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Title searches should always be done prior to closing

By ERIC FEICHTHALER - Real Estate Law | Jun 10, 2021

Eric Feichthaler

Dear Mr. Feichthaler:

We are in the process of selling our home, and buying a new home on water. The new home is owned by friends of ours, so we decided not to use a law firm or title company. We will just pay our friends the money and they will deed the property to us. Will this be OK?

— Sam and Katherine B.

Dear Sam and Katherine:

We frequently handle transactions between friends here, and we always recommend title searches are completed prior to closing. Of course, your friends would not intentionally transfer you property that has title issues, but they may not be aware of them. Issues like prior mortgages, IRS liens or defective deeds in the chain of title could impair the property now and in the future.

For example, if you buy the property today and you determine years for now you don’t have clear title, what will you do? Ask your friends for the money back, if they have it? At a minimum, you will likely find yourself in court in a “quiet title” action, and hope that the judge determines the property is rightfully yours.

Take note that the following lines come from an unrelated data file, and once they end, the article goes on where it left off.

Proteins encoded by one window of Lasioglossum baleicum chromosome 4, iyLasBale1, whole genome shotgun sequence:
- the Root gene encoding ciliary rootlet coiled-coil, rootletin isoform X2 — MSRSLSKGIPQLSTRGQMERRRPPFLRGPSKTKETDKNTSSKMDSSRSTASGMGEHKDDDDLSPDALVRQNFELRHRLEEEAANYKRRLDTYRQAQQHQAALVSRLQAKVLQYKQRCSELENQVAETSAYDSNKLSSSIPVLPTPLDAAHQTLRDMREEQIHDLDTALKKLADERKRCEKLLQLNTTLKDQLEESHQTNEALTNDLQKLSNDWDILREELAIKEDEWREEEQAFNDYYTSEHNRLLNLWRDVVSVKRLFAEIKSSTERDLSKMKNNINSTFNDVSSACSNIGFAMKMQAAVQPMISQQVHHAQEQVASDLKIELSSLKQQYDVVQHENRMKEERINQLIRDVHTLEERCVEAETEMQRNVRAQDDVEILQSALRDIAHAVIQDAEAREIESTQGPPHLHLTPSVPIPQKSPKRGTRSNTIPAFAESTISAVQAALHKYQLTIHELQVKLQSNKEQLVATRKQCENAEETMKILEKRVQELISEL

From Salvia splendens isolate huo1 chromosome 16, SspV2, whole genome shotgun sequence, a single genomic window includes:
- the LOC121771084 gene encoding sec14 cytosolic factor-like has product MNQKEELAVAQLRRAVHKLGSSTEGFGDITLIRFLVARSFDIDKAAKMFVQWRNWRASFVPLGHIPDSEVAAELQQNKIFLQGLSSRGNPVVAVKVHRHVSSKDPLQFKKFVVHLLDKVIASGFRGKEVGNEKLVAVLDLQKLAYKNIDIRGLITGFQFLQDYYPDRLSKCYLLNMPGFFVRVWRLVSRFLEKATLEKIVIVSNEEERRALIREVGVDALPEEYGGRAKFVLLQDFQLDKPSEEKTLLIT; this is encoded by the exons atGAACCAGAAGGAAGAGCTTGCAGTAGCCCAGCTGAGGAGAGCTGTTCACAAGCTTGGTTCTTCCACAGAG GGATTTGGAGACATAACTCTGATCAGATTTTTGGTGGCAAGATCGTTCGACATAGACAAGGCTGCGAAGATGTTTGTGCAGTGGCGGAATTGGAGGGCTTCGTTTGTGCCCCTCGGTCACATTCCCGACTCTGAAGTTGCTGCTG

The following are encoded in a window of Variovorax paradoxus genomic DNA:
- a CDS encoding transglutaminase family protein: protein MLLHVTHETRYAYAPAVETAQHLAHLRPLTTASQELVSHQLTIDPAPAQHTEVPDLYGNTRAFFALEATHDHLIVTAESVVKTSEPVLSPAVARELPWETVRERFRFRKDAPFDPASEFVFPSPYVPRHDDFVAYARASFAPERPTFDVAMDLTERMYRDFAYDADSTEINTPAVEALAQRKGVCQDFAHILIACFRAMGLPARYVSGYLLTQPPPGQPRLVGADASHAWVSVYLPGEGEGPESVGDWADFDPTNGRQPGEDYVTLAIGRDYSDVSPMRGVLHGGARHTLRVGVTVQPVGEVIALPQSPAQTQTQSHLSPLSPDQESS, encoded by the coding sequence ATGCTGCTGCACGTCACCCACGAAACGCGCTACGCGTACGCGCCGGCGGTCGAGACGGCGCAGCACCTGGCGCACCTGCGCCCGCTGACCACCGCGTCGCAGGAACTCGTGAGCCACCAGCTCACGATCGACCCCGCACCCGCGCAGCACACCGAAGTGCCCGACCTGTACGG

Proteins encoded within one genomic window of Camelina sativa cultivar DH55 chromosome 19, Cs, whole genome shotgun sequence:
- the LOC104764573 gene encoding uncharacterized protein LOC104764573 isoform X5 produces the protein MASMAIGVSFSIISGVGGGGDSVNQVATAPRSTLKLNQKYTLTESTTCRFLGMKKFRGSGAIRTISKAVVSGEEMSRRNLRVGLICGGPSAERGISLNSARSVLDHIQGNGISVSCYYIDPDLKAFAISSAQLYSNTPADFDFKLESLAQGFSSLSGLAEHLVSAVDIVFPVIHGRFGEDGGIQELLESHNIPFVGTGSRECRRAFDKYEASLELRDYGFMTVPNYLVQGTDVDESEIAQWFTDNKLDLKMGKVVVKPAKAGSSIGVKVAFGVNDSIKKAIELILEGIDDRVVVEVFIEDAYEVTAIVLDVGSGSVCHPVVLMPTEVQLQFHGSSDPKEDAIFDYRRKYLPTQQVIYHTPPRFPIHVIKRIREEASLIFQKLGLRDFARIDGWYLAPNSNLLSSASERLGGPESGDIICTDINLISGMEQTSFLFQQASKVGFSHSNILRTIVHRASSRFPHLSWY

While true that these types of situations are not frequent, they happen enough that I would never purchase a property without title insurance. The bulk of costs are typically commission paid by the seller, and it sounds like this will not be payable in this transaction. And, in Lee County, the seller typically pays for the costs of title search and the owner’s title policy that will be issued to you as buyer. Especially with a transaction of this monetary magnitude, safety first.

Eric P. Feichthaler has lived in Cape Coral for over 33 years and graduated from Mariner High School in Cape Coral. After completing law school at Georgetown University in Washington, D.C., he returned to Southwest Florida to practice law and raise a family. He served as mayor of Cape Coral from 2005-2008, and continues his service to the community through the Cape Coral Caring Center, Cape Coral Historical Museum, and Cape Coral Kiwanis. He has been married to his wife, Mary, for over 20 years, and they have four children together. He earned his board certification in Real Estate Law from the Florida Bar. He is AV Preeminent rated by Martindale-Hubbell for professional ethics and legal ability, and is a Supreme Court Certified Circuit Civil Mediator.

Mr. Feichthaler can be reached at eric@capecoralattorney.com, or (239) 542-4733.

This article is general in nature and not intended as legal advice to anyone. Individuals should seek legal counsel before acting on any matter of legal rights and obligations.